I started to just suck it up and suffer in silence. Even thought I projected an authentic persona, I held a lot of stuff back. I told myself that there was something wrong with me that I was so negative all the time. I told myself that other moms didn’t feel overwhelmed or like failures. I told myself that other wives adored their husbands and didn’t struggle with frustration. As hard as I tried, my fake face would cack sometimes and I would say something that would come across as negative or sarcastic. I lived in constant fear that I would offend someone or be a stumbling block to another person’s joy. I felt like I needed to come with a warning label to let people know that my personality was kind of a lot to handle. It took all of my energy every single day to stay positive and “keep sweet.” I can’t even tell you how many times I cried all alone in the shower because that was the only place I would truly be alone and let all of my emotions out.

It wasn’t until I started exploring my deconstruction that I discovered the term, “toxic positivity.” This is so detrimental to your mental health because you are never allowed to feel your feelings and you have to take on the responsibility for others feelings as well.  It also takes a toll on you physically. The stress I carried cause headaches, stress knots in my shoulders and neck, lower back pain and fatigue.

I had a very unhealthy relationship with God and over time it became fake. I spent so much time faking that I was always positive and that my life was all together that I started to not be honest with God either. I had lost my sense of humility before the Lord. I had convinced myself that if I acted as though I was an amazing Christian, God would see me as such. That is where my deconstruction came from. I felt as though the teachings of God in scripture and the stories of who Jesus was weren’t lining up with how I felt. It took me a lot of soul searching to finally be able to be honest with myself and with God that I had turned my very real relationship with Him into something fake.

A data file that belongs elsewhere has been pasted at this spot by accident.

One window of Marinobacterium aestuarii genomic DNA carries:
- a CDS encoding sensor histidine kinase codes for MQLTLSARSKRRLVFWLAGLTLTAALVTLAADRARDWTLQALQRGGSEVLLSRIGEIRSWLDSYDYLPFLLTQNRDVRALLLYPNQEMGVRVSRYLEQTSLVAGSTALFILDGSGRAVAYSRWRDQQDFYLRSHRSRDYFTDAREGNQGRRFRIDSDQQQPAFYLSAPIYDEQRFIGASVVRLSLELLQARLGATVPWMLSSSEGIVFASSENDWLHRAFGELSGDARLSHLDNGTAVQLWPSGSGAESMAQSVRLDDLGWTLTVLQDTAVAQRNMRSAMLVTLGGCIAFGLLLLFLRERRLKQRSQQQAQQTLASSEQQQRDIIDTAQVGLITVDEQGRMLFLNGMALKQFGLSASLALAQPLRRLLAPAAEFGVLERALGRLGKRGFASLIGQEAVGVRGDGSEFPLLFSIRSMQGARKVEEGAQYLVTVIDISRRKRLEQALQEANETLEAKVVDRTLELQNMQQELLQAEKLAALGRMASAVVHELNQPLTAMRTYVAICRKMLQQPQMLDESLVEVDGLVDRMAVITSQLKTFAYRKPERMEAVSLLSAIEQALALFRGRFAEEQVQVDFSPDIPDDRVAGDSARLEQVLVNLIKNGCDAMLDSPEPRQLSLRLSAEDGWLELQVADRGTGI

Once I started being real with God, I started to feel a sense of peace. I started feeling as though God really did see my hurts and frustrations and wanted to come along side of me in them. He wanted to join me right where I was and He wanted me to be raw and real with Him. For the deep seeded issues, He couldn’t help me heal my heart without me being honest about how I was feeling. And as for the other emotions, those were completley normal. My therapist helped me realize that God gave us the emotions of sadness, anger, frustration and fear for a reason. Feeling them isn’t a sin in and of itself. Emotions are there to help us navigate how we feel about relationships and situations and emotions are there as a thermometer to show us what is toxic and what is normal.

I am thankful I had friends and family who were willing to walk through my deconstruction with me and help me find my way back to God. I am thankful for organizations like Better Help who are striving to make therapy available to everyone. Please reach out to us if you are struggling! We have been where you are and we are never going to make you feel like you can’t be honest! By being able to process with others, you can discover who God truly crated you to be and get rid of the toxic lies that you have believed.

Amanda Turnbull